There are two Metros in Washington. One is a world-class, but now 30-year-old, subway system that carries about 660,000 riders a day and is central to life in and around Washington. The other is the Metro section of The Post, which, one assumes, is also a factor in the daily lives of those included in the paper's daily circulation of 704,700 (993,000 on Sunday).
For four days last week, The Post's Metro took on the city's Metro in a long but hard-hitting and well-documented series by reporters Lyndsey Layton and Jo Becker titled "Off the Rails."
The articles were much in keeping with a string of such special projects about the city that I've watched unfold in the past several years in this job -- from a powerful series on the police force in 2000, to reports on the death of children who were supposed to be "protected" by the District's social aid network, to stories about abuses in psychiatric facilities for troubled children, to a series two months ago about local medical boards' problems in disciplining doctors for substance abuse or lying about their records. There have been a dozen others in this time.
Last week's subway series has prompted a lot of mail to the newspaper, but little has come to me so far. That's probably a good sign for the series because people contact me mostly to complain. A statement by top executives of Metro, in the form of a flier, was passed out to passengers at 48 stations as the series was unfolding, saying that "we have already tackled many of the concerns raised" and that "plans are already in place to address other remaining issues." As public statements go these days, this struck me as quite open and civilized, making the executives' case while acknowledging that there are things that need fixing.
Now comes the derailment of this column onto another track. The two or three readers who called or wrote me about the series -- all of whom thought it was good -- also mentioned, directly or tangentially, the District's school system -- meaning, why doesn't The Post take the same kind of intense, focused, high-impact look at the city's deeply troubled, 65,000-student public school system?
During my years in this job, the paper has written hundreds of stories about the District's schools, while also covering several other adjacent school systems. It also runs a first-rate weekly "Schools and Learning" feature by reporters Jay Mathews and Valerie Strauss.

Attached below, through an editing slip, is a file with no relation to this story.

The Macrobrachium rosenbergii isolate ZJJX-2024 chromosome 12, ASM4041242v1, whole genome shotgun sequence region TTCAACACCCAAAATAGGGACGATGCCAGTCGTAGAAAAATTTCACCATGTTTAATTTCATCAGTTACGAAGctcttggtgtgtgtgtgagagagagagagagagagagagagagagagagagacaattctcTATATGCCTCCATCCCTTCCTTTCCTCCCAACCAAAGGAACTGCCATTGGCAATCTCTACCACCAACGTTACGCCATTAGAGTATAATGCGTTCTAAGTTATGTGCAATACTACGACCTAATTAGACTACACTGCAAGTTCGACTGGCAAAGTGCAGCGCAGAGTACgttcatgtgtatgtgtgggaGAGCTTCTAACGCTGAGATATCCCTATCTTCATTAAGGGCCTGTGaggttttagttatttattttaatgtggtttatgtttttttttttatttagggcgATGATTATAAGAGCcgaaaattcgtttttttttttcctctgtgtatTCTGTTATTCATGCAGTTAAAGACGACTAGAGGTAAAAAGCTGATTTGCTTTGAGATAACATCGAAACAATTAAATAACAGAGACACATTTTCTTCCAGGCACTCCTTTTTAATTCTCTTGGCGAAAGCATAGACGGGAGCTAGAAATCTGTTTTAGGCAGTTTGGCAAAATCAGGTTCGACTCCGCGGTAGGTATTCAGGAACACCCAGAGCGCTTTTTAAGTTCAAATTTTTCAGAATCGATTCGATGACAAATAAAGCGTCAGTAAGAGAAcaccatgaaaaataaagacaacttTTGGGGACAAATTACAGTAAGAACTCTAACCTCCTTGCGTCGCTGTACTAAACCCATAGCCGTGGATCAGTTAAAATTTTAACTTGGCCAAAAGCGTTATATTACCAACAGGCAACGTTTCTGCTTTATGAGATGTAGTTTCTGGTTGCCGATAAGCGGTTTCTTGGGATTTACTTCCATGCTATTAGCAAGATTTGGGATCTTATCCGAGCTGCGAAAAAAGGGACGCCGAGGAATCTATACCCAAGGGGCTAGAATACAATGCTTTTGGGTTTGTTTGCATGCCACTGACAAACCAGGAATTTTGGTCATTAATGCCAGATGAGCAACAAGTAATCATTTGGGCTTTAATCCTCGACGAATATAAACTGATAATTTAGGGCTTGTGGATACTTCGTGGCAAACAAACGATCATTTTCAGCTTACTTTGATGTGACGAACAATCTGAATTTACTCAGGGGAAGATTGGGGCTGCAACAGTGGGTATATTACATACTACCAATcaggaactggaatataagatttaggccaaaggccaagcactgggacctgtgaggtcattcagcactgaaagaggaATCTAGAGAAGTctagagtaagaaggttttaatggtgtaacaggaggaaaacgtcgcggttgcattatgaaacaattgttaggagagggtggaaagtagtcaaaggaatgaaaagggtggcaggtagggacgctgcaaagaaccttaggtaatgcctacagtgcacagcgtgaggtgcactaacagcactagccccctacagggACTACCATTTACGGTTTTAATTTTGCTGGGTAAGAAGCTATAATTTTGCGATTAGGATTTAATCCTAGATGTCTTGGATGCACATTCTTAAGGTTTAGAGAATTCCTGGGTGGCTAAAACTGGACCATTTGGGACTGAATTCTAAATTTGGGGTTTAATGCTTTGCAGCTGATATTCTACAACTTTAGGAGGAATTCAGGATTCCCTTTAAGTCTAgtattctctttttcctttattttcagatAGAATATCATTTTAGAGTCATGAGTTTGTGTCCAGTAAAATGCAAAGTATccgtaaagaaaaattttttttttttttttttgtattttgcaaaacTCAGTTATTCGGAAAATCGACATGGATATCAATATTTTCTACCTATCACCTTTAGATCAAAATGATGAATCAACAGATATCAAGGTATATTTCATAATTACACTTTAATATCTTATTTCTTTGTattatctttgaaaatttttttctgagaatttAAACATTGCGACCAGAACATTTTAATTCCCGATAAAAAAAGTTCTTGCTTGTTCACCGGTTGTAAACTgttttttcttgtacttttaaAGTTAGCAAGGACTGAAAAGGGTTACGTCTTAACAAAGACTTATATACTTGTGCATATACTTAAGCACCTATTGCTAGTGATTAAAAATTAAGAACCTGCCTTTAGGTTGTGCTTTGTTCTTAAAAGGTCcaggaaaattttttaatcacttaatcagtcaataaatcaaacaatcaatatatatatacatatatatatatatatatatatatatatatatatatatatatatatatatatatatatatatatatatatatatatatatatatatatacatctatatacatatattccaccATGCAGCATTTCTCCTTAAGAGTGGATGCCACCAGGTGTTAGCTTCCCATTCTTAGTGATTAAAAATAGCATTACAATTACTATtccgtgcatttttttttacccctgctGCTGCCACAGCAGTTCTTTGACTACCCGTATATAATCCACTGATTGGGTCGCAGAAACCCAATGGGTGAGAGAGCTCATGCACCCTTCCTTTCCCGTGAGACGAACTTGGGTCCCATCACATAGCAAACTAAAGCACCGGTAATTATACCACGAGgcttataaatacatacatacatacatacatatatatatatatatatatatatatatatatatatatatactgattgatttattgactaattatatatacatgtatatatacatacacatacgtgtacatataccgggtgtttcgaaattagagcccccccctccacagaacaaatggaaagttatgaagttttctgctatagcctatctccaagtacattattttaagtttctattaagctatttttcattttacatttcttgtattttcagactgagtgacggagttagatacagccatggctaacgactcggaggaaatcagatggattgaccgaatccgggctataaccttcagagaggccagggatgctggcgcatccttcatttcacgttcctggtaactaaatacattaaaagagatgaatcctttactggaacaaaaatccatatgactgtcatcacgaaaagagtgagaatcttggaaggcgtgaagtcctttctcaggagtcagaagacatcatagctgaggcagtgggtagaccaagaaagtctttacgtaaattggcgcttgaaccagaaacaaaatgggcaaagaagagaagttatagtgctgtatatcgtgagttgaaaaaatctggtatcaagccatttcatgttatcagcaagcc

But many of the news stories about the schools are about process and politics, or they are based on reports and studies. These are important and help tell the overall story. But not many capture what for many District youngsters is the grim, daily reality of school buildings and classrooms, or record the voices of students and teachers about that reality. Some certainly do, such as an article by Strauss that appeared in the D.C. Extra last November about a visit to the dilapidated Bruce-Monroe Elementary School in the company of new D.C. School Superintendent Clifford B. Janey, who placed Washington's school buildings among the worst 5 percent nationally, including cities such as New York, Chicago, Boston and Los Angeles.
Some of the strongest observations come from columnists and editorial writers. Back in April, for example, columnist Courtland Milloy wrote about John F. Mahoney, a math teacher at Benjamin Banneker Academic High School in the District who was being inducted into the National Teachers Hall of Fame. At a school assembly, Mahoney said: "For over 50 years, the District and federal governments have effectively ignored the children of this city. . . . The government is rebuilding schools in Iraq but is ignoring the schools where its own employees send their children. . . . The greatness of D.C. will, in the end, not be measured by its museums, its convention center or its baseball team but by how it deals with its future -- by educating its children."
Milloy quoted Noah Ward, one of Mahoney's students, talking about "holes in the ceilings with buckets underneath to catch the dripping water" and "broken radiators," and school principal Patricia Long Tucker said she was grateful that the ceremony for Mahoney had led to the burned-out lights in the auditorium being replaced.
Throughout my years here, the District's school problems -- and not just with its physical facilities -- have been like a low murmur in the background. There hasn't been a large number of callers and e-mailers but rather a small yet steady expression of concern. Maybe many people have given up on this long-standing problem, or perhaps given up thinking that it does any good to write to a newspaper. But solving the schools' problems seems crucial to the questions of whether new families will come to this city, whether families that are already here will remain, and what will happen to those with no choice.
The Post has contributed to the airing of many problems affecting District residents in many stories. But it's been a long time -- eight years -- since the schools have been the subject of the kind of Post series treatment that the Metro system got and that doesn't get discarded with yesterday's newspaper.
Speaking of impact, what in the world were Post editors thinking when they plastered the name of the Virginia-based consulting firm Booz Allen -- in type bigger than The Post's nameplate on the front page -- as the title of a special section in Thursday's paper. The section was about Washington's annual Professional Golfers' Association tournament to be held this weekend at Congressional Country Club in Bethesda. Booz Allen sponsors the event, but it didn't have to shell out any money to The Post for what looked like a free advertising section rather than part of a newspaper.
Michael Getler can be reached by phone at 202-334-7582 or by e-mail at firstname.lastname@example.org.